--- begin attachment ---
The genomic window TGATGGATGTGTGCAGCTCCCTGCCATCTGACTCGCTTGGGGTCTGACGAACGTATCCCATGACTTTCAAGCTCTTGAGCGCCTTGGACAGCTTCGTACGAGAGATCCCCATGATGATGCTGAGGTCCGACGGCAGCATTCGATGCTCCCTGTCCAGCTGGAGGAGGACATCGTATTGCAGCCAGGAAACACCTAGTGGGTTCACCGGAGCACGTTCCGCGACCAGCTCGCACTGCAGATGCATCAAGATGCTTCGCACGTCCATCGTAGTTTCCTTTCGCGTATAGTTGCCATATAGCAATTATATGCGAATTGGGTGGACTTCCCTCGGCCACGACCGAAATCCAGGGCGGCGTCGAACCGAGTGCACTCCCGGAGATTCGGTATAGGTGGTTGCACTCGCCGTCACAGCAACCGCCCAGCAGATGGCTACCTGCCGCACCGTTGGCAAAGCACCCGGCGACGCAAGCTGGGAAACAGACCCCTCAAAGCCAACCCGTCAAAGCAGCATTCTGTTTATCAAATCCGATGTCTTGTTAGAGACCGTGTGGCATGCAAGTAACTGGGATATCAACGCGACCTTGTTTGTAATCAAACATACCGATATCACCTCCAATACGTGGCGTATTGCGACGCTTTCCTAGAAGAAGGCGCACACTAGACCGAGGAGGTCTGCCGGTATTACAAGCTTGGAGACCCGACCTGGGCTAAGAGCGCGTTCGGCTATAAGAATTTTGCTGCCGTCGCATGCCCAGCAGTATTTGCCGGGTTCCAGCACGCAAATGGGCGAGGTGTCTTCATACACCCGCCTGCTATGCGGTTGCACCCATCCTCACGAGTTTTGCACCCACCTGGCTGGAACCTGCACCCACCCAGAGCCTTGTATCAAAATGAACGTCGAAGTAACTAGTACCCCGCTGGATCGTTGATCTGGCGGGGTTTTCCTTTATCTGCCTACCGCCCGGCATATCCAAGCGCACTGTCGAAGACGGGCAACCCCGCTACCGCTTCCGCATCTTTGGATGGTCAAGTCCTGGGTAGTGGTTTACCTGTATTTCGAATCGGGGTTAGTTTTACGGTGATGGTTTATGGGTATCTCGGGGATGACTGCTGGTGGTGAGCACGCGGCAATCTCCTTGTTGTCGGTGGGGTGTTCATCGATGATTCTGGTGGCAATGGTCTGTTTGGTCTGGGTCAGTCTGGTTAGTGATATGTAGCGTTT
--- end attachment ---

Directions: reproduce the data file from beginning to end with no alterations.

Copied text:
The genomic window TGATGGATGTGTGCAGCTCCCTGCCATCTGACTCGCTTGGGGTCTGACGAACGTATCCCATGACTTTCAAGCTCTTGAGCGCCTTGGACAGCTTCGTACGAGAGATCCCCATGATGATGCTGAGGTCCGACGGCAGCATTCGATGCTCCCTGTCCAGCTGGAGGAGGACATCGTATTGCAGCCAGGAAACACCTAGTGGGTTCACCGGAGCACGTTCCGCGACCAGCTCGCACTGCAGATGCATCAAGATGCTTCGCACGTCCATCGTAGTTTCCTTTCGCGTATAGTTGCCATATAGCAATTATATGCGAATTGGGTGGACTTCCCTCGGCCACGACCGAAATCCAGGGCGGCGTCGAACCGAGTGCACTCCCGGAGATTCGGTATAGGTGGTTGCACTCGCCGTCACAGCAACCGCCCAGCAGATGGCTACCTGCCGCACCGTTGGCAAAGCACCCGGCGACGCAAGCTGGGAAACAGACCCCTCAAAGCCAACCCGTCAAAGCAGCATTCTGTTTATCAAATCCGATGTCTTGTTAGAGACCGTGTGGCATGCAAGTAACTGGGATATCAACGCGACCTTGTTTGTAATCAAACATACCGATATCACCTCCAATACGTGGCGTATTGCGACGCTTTCCTAGAAGAAGGCGCACACTAGACCGAGGAGGTCTGCCGGTATTACAAGCTTGGAGACCCGACCTGGGCTAAGAGCGCGTTCGGCTATAAGAATTTTGCTGCCGTCGCATGCCCAGCAGTATTTGCCGGGTTCCAGCACGCAAATGGGCGAGGTGTCTTCATACACCCGCCTGCTATGCGGTTGCACCCATCCTCACGAGTTTTGCACCCACCTGGCTGGAACCTGCACCCACCCAGAGCCTTGTATCAAAATGAACGTCGAAGTAACTAGTACCCCGCTGGATCGTTGATCTGGCGGGGTTTTCCTTTATCTGCCTACCGCCCGGCATATCCAAGCGCACTGTCGAAGACGGGCAACCCCGCTACCGCTTCCGCATCTTTGGATGGTCAAGTCCTGGGTAGTGGTTTACCTGTATTTCGAATCGGGGTTAGTTTTACGGTGATGGTTTATGGGTATCTCGGGGATGACTGCTGGTGGTGAGCACGCGGCAATCTCCTTGTTGTCGGTGGGGTGTTCATCGATGATTCTGGTGGCAATGGTCTGTTTGGTCTGGGTCAGTCTGGTTAGTGATATGTAGCGTTT